This study engages into a wider reflection about Paul Ricoeur. Undoubtedly, he is a remarkable personality of thought and spiritual life, being known as the “philosopher of obedience”. On the one hand, the novelty of his thinking lies in the narrative identity, in the dissociation between the same and the ipseity, diachronic and synchronic, between the socius and the neighbor. On the other hand, he reveals us a „modus vivendi”, between the rational-philosophical rigor and the Protestant religious beliefs, with regard to the depths of the confrontation between desire and choice, between understanding and explaining, between universal and singular. Nevertheless, his panoramic view of life departs from the complexity of life, from existentialism, as a radical opposition between the being itself and the being for itself or the self. As a conclusion, throughtout Paul Ricoeur’s domains-philosophy and religion-physical and psychological integrity implies by analogy a moral integrity.
Between the First World War and the end of the Cold War, Germany and Austria, whose legal cultures were highly interdependent in terms of persons, conceptions, and institutions, saw eleven or twelve fundamentally different regimes, depending on the interpretation of Austria’s status from 1938-45. Lawyers often ensured the legal functioning of these regimes and legitimized their existence. This again affected their notions of law, legality, and justice, and of the principles underlying these concepts, as well as their personal preferences and societal roles.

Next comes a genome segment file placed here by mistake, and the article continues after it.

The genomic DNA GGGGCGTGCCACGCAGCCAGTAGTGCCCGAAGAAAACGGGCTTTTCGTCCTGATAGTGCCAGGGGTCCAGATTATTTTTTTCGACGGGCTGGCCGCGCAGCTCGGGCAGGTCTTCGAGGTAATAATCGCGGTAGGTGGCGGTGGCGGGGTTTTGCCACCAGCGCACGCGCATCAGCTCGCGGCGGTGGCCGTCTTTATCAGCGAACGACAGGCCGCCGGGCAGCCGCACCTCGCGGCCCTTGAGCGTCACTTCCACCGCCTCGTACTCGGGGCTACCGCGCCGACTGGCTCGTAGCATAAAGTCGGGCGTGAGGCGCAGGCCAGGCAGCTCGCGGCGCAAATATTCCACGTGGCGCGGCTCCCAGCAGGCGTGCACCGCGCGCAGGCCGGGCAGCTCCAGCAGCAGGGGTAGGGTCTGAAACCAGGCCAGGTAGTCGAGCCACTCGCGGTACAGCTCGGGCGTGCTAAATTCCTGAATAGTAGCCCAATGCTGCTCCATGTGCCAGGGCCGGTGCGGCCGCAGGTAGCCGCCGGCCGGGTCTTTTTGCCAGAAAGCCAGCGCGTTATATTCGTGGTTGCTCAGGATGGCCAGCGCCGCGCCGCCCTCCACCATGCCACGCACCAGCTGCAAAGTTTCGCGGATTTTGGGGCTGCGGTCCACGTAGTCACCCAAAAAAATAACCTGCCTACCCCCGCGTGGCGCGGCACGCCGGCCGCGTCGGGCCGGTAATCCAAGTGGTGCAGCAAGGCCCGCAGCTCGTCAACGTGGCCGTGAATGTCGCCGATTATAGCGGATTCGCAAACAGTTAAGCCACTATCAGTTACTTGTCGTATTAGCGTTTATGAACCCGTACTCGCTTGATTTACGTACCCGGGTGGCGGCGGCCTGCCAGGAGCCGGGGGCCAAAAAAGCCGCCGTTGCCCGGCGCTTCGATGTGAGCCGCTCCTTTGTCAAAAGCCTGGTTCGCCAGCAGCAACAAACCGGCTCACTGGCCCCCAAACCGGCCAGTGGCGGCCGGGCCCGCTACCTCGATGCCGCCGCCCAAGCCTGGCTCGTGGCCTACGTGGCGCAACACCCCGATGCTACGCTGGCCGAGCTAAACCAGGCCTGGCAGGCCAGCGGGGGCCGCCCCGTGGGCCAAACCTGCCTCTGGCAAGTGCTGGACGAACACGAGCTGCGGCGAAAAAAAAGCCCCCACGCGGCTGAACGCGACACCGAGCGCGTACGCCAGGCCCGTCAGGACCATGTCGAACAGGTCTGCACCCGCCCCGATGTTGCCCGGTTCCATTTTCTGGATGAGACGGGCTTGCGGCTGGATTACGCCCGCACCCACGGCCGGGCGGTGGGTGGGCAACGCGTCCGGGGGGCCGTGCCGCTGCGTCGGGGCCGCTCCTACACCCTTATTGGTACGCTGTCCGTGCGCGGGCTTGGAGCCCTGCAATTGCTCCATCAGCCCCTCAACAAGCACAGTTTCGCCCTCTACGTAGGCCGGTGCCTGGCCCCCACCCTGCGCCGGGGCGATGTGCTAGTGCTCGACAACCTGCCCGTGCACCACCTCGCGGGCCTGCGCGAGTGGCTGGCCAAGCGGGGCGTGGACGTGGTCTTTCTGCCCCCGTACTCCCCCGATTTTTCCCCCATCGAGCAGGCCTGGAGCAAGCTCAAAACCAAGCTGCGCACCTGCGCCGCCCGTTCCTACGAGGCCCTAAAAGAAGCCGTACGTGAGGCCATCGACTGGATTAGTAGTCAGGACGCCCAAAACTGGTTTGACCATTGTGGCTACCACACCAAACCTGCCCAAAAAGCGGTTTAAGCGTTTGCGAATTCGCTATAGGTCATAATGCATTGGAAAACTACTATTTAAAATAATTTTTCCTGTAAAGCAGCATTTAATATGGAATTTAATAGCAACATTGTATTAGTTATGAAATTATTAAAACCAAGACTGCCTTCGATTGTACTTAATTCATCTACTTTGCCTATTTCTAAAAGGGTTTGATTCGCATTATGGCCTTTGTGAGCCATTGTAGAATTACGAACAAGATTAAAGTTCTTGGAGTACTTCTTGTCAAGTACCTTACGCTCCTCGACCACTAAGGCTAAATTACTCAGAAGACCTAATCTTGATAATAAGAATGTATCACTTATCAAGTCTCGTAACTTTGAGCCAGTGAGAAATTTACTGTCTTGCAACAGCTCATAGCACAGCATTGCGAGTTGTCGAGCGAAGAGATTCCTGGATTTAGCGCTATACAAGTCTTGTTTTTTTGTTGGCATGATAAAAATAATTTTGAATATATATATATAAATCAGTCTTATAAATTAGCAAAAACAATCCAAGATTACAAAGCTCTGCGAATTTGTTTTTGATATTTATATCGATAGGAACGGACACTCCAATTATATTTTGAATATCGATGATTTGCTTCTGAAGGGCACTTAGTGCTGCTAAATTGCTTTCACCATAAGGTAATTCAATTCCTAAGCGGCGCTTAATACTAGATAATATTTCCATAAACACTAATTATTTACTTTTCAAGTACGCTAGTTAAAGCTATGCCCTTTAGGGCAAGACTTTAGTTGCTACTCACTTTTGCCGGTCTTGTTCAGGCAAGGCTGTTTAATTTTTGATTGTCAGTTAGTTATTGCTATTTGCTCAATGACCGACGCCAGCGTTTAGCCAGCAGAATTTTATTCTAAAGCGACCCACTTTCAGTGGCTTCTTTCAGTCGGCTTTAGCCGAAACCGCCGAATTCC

Based on the analysis of about two hundred biographical sketches of Austrian and German lawyers, mostly from the field of public (international) law, of about 2,500 contributions to the leading “(Österreichische) Zeitschrift für öffentliches Recht” from 1914 to 1945, and of the respective legal history-literature, this contribution analyzes the relation of Austrian and German lawyers to their respective states and regimes, and outlines the typical patterns of how they were affected by regime changes and how they reacted to them.
Proceeding from this analysis, in the second part of this study, the relation between lawyers and the state until the end of the cold war will be illustrated and it will be shown that some typical patterns in the lawyers’ reaction to regime changes can be identified. Also the impact the state-lawyers-relation had on the development of Austria and Germany to stable, functioning democracies will be outlined.
The article is a synthetic outlook at Konrad Adenauer’s life, activity and the legacy of that politician, described in a tendentious way in the past period, and nowadays – after a temporary increase in the interest during the first years of systemic transformation – deserving a closer examination. In the initial part of the article, some integration concepts of past centuries have been outlined. Then, in a biographical sketch, Adenauer’s private and public activities were characterized, falling into diverse political periods, ranging from imperial Germany, to the post-war formation of the foundations of a reborn democratic state. His participation in these events is outlined. The main achievements of Adenauer during almost 30 years of work in the Cologne municipality are pointed out and the repressions he suffered during the Nazi regime and his participation in the post-war reconstruction of Germany were discussed: long-term leadership in the CDU and the 14-year period of government as the first chancellor of democratic post-war Germany. It was pointed out that the political line he designated, the active presence of Germany in the uniting Europe, proved to be very stable and continued by his successive successors.
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